Swindoll, The Quest For Character, Multnomah, pp. 81-2
A mural artist named J. H. Zorthian read about a tiny boy who had been killed in traffic. His stomach churned as he thought of that ever happening to one of his three children. His worry became an inescapable anxiety. The more he imagined such a tragedy, the more fearful he became. His effectiveness as an artist was put on hold once he started running scared. At last he surrendered to his obsession. Canceling his negotiations to purchase a large house in busy Pasedena, California, he began to seek a place where his children would be safe. His pursuit became so intense that he set aside all his work while scheming and planning every possible means to protect his children from harm. He tried to imagine the presence of danger in everything. The location of the residence was critical. It must be sizable and remote, so he bought twelve acres, perched on a mountain at the end of a long, winding, narrow road. At each turn along the road he posted signs, "Children at Play."
Before starting construction on the house itself, Zorthian personally built and fenced a play yard for his three children. He built it in such a way that it was impossible for a car to get within fifty feet of it. Next the house. With meticulous care he blended beauty and safety into the place. He put into it various shades of the designs he had concentrated in the murals he had hanging in forty-two public buildings in eastern cities. Only this time his objective was more than colorful art most of all, it had to be safe and secure. He made sure of that.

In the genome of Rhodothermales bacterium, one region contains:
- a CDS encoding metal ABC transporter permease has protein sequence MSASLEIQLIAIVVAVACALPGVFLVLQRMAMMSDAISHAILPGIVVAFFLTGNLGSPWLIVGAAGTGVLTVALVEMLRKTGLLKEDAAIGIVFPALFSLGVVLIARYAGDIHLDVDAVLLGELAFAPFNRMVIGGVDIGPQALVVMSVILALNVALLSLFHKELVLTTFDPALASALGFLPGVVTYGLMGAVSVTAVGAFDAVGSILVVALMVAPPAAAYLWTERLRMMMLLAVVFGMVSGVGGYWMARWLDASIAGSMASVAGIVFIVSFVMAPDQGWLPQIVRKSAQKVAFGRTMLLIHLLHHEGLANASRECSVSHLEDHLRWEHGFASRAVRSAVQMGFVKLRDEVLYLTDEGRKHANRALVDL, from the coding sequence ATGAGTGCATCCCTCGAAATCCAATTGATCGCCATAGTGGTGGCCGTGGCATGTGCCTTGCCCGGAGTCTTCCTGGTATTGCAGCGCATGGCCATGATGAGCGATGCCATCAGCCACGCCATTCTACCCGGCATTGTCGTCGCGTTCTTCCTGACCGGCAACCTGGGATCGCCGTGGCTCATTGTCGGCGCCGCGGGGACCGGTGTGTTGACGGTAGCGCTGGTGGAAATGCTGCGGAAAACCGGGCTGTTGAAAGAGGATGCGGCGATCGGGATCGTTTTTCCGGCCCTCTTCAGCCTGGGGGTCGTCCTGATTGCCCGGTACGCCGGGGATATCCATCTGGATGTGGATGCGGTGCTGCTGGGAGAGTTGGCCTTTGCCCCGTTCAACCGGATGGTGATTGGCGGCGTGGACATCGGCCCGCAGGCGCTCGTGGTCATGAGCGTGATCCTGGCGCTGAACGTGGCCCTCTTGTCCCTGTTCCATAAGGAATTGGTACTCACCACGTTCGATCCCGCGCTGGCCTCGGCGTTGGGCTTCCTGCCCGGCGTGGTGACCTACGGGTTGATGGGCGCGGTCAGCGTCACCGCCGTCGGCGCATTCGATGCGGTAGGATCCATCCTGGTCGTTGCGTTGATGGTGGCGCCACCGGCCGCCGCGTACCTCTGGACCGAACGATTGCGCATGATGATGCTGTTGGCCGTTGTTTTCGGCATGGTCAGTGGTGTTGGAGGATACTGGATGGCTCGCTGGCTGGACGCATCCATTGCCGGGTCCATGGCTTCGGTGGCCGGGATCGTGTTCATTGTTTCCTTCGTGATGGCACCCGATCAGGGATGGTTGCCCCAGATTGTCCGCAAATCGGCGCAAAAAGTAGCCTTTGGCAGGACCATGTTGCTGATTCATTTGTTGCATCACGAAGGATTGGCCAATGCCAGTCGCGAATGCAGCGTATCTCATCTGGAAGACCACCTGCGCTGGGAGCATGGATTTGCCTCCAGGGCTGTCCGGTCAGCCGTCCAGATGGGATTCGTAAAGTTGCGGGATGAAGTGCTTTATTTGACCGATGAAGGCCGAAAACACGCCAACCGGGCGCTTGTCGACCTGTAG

Finally, the garage was to be built. Only one automobile ever drove into that garage&md;Zorthian's. He stood back and surveyed every possibility of danger to his children. He could think of only one remaining hazard. He had to back out of the garage. He might, in some hurried moment, back over one of the children. He immediately made plans for a protected turnaround. The contractor returned and set the forms for that additional area, but before the cement could be poured, a downpour stopped the project. It was the first rainfall in many weeks of a long West Coast drought. It if had not rained that week, the concrete turn-around would have been completed and been in use by Sunday. That was February 9, 1947 the day his eighteen-month old son, Tiran, squirmed away from his sister's grasp and ran behind the car as Zorthian drove it from the garage. The child was killed instantly.